Due to the multi-year Interstates 70/71 Columbus Crossroads project, much of the freeways in downtown Columbus, OH, will be under construction into the next decade. With a civil project this large, a lot of the construction is not just road paving and bridge reconstruction; it is the installation or rehabilitation of underground utilities such as the miles of pipes for gas, water and sewers. Though perhaps a little less high profile, these out-of-sight infrastructure projects are just as important.
Taking on one of these behind the scenes, though no less extraordinary, infrastructure projects is Shelly & Sands, Inc. (SSI), based in Zanesville, OH. Founded in 1944, the company serves eight major markets in three states and paves roads throughout Ohio. It also has nine aggregate operations. SSI was the low bidder on an ODOT project to install a new sewer system that diverts water from a large existing sewer line through four hydrodynamic separators that "clean" stormwater runoff before it is discharged into the Scioto River.
This was not an easy excavation project. It was, in fact, four different excavation projects; each a different depth; some with different soil condition; some with existing crossing utilities to navigate; and each having different sized pipes, structures, and/or manholes to install. Complicating matters further was the fact that the Best Management Practices (BMP) sewer project needed to be installed over a length of one block that was bordered narrowly between a western section of the I-70/71 corridor and an apartment building.
Complex Project Calls for Unconventional Shoring
All four excavation points were deeper than 5 ft. and required a trench protection system per OSHA regulations. “The first thing we considered were trench boxes; possibly using the equipment that we had in our fleet or we could easily rent,” says Brian Snode, Shelly & Sands’ project superintendent. “But we realized with the soil conditions and the existing utilities that were in the ground, plus the surrounding buildings; dropping in a box just wasn’t going to work.”
The highway and the apartment on each side meant the contractor couldn’t vibrate in sheeting or drive in a lag wall. “When we got down to it, really the only thing that would facilitate our need was a dig-and-push shoring system,” says Snode.
“Dig and push” is a process most commonly associated with installing a slide rail system. Slide rail is installed by sliding steel panels (similar to trench shield sidewalls) into integrated rails on vertical steel post - an outside slotted rail first, then an open-face rail on the inside and finally pushing the panels and posts incrementally down to grade as the pit is dug.
Because Snode had little experience with slide rail systems, he contacted Jeff Riddle at Baker Corp for some ideas. “We’ve worked with Shelly and Sands many times before, and have a good relationship with the company and with their personnel,” says Riddle, Baker Corp’s branch operations manager. “After looking at Brian’s project parameters, I knew that an Efficiency Production [manufactured] slide rail system would work - maybe the only thing that was going to work."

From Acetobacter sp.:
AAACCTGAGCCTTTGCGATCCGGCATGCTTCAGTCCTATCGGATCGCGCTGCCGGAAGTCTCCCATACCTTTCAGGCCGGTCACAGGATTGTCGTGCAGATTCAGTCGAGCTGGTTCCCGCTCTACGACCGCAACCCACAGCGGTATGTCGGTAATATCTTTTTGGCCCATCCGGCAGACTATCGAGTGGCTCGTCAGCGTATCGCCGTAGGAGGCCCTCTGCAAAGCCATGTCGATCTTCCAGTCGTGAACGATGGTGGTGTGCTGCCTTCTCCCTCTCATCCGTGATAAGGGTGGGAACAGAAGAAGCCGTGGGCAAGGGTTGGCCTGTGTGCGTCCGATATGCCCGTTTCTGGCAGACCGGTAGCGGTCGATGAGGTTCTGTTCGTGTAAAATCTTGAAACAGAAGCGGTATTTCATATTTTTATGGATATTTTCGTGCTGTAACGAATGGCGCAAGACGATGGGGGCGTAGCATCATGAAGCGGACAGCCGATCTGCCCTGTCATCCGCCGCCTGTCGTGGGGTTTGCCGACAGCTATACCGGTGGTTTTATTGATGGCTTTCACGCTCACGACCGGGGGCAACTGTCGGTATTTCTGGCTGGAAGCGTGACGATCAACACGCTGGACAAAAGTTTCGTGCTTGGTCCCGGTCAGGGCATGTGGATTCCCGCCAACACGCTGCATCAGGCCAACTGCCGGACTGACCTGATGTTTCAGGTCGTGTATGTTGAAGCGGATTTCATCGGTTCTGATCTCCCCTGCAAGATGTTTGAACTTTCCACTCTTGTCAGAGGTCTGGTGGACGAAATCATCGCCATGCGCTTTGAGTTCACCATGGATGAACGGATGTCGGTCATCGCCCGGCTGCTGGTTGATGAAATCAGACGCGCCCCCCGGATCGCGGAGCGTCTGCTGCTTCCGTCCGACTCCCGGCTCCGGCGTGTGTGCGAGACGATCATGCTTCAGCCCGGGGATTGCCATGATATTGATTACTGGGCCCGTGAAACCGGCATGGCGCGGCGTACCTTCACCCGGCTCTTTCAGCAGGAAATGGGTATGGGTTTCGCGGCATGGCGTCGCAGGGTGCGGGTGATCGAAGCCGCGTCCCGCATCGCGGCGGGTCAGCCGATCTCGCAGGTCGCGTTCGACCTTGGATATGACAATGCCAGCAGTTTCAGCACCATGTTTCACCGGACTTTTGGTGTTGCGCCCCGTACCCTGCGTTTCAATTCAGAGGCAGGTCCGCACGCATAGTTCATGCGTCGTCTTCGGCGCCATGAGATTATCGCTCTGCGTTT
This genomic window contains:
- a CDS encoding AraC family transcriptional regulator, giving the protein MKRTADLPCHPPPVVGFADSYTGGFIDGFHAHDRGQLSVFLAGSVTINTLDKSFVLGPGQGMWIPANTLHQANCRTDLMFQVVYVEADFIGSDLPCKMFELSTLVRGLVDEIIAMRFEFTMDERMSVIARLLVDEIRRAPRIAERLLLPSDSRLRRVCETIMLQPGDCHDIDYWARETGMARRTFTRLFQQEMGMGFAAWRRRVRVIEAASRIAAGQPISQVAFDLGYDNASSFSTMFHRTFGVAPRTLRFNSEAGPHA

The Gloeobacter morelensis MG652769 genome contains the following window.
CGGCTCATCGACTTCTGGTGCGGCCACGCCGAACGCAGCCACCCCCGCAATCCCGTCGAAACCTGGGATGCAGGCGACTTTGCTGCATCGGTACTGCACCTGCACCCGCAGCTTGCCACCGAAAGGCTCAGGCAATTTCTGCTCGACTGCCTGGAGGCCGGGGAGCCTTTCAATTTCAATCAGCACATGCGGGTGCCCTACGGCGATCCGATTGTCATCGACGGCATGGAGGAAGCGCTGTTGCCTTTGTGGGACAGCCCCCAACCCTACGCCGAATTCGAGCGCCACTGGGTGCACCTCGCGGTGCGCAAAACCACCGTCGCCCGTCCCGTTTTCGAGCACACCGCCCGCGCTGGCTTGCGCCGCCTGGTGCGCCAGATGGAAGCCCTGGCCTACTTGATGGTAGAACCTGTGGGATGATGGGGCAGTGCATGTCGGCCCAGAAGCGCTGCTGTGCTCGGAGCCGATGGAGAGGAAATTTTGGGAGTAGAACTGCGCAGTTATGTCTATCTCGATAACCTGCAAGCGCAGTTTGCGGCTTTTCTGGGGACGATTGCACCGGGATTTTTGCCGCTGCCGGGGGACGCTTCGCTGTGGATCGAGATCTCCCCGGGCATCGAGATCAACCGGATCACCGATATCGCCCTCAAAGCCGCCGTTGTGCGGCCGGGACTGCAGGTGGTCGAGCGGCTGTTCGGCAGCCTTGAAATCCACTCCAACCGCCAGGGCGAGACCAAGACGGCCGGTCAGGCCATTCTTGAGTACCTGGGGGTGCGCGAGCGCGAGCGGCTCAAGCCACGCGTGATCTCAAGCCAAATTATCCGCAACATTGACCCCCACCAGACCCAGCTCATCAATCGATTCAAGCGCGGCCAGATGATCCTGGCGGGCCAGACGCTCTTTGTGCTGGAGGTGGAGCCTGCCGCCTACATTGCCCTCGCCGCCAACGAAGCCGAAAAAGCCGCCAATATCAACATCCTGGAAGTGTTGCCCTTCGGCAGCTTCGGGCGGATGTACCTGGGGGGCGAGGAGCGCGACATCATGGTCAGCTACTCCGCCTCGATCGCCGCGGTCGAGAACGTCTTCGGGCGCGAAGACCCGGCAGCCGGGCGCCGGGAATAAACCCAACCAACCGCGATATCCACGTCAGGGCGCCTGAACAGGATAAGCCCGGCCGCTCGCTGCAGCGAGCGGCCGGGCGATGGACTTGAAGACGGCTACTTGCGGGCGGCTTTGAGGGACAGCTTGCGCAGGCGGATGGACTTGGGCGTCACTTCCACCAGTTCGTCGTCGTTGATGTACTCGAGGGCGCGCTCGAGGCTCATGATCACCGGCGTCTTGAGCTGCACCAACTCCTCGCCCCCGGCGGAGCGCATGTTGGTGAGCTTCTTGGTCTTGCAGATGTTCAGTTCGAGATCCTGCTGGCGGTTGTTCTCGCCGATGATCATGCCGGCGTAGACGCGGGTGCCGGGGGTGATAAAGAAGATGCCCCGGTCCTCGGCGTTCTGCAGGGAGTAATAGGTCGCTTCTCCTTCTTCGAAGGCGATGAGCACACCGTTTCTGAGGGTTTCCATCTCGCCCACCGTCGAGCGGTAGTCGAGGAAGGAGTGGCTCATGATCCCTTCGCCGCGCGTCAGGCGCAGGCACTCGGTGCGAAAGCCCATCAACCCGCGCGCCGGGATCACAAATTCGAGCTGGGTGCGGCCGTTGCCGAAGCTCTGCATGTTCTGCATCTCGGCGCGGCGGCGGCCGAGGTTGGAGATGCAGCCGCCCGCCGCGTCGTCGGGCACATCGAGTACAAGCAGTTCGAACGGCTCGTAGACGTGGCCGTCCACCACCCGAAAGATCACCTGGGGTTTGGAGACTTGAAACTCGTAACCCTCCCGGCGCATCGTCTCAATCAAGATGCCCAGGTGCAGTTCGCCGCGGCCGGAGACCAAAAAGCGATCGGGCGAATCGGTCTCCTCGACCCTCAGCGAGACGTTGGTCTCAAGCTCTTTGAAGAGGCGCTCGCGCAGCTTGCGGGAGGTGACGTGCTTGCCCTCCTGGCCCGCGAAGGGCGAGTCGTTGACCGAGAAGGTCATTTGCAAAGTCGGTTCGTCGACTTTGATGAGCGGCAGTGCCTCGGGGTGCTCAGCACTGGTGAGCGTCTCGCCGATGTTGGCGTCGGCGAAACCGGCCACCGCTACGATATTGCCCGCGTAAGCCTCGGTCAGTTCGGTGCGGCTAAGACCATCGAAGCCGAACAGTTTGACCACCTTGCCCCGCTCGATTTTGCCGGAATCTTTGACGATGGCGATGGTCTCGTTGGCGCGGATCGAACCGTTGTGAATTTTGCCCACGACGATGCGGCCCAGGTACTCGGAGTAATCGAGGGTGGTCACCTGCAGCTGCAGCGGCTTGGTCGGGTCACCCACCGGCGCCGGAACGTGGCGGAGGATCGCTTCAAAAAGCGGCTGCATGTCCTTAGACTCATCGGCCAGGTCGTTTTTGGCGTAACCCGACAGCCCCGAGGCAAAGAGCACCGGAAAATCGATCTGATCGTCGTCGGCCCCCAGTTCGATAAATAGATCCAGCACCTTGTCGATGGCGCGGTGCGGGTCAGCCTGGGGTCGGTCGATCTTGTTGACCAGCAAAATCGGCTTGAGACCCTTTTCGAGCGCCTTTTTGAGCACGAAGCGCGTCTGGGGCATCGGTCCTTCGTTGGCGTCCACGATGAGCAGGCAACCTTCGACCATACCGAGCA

“When Jeff started showing us how Efficiency’s Slide Rail System works, and the versatility of the system to change depending on ground conditions, it was refreshing to see that they had a different shoring option for us,” says Snode.
Bottom -up Construction
It wasn’t just Shelly & Sands that had to be convinced on the effectiveness of the system. Snode and Riddle also had to convince ODOT that it would work in the difficult site conditions and meet their safety requirements. “We went over the entire installation and removal process with ODOT; how slide rail actually works and how it meets their safety guidelines for underground construction,” says Riddle.
Slide rail is considered a positive shoring system. It maintains constant pressure against the sides of the excavation and requires no over-digging. This prevents possibly undermining or disturbing the surrounding foundations of buildings, roads or other structures. A positive shoring system is a critical requirement for approval from most states’ Department of Transportation, including Ohio’s, for any underground construction.
Sufficiently assured that slide rail met all safety requirements, ODOT gave SSI the green light to begin work on the new gravity-flow sewer. Crews started from bottom to top; or downstream to upstream; or literally from the bottom of the hill at Short Street to the top of the hill at 2nd Street.
Pit 1 reached down 32 ft. to uncover and reroute an existing sewer line. Utilizing the same slide rail components from the first excavation, Pit 2 was dug and shored for the installation of the four deep precast sump manholes, which contain the hydrodynamic separators.
Pit 3 widened and lengthened the shored space just by adding a few more slide rail components, which allowed SSI to install inflow and outflow vaults and four 18-in. intake/outtake lines. “That’s where the manifold separates the water through the four deep sump manholes and through the screening process to clean it before it reenters the new piping that we built into Short Street,” Snode explains.
Lastly, Pit 4 was excavated for an 18' x 11' x 28' tall precast chamber which intersects a 96-in. existing storm sewer and diverts the flow through a more conventional 42-in. line down to the treatment structures. The fourth pit — the largest of the four excavations — was shored with a 29' x 38' x 32' deep ClearSpan configured slide rail system.
“Jeff and I looked at the ClearSpan pit at least eight times and actually had to redesign it on the fly,” says Snode, “because the big 96-in. line was not in the exact location indicated in the plan, plus everything was right in the middle of the street... It was a challenge, but we were able to overcome all of that because of the flexibility of Efficiency’s slide rail system.”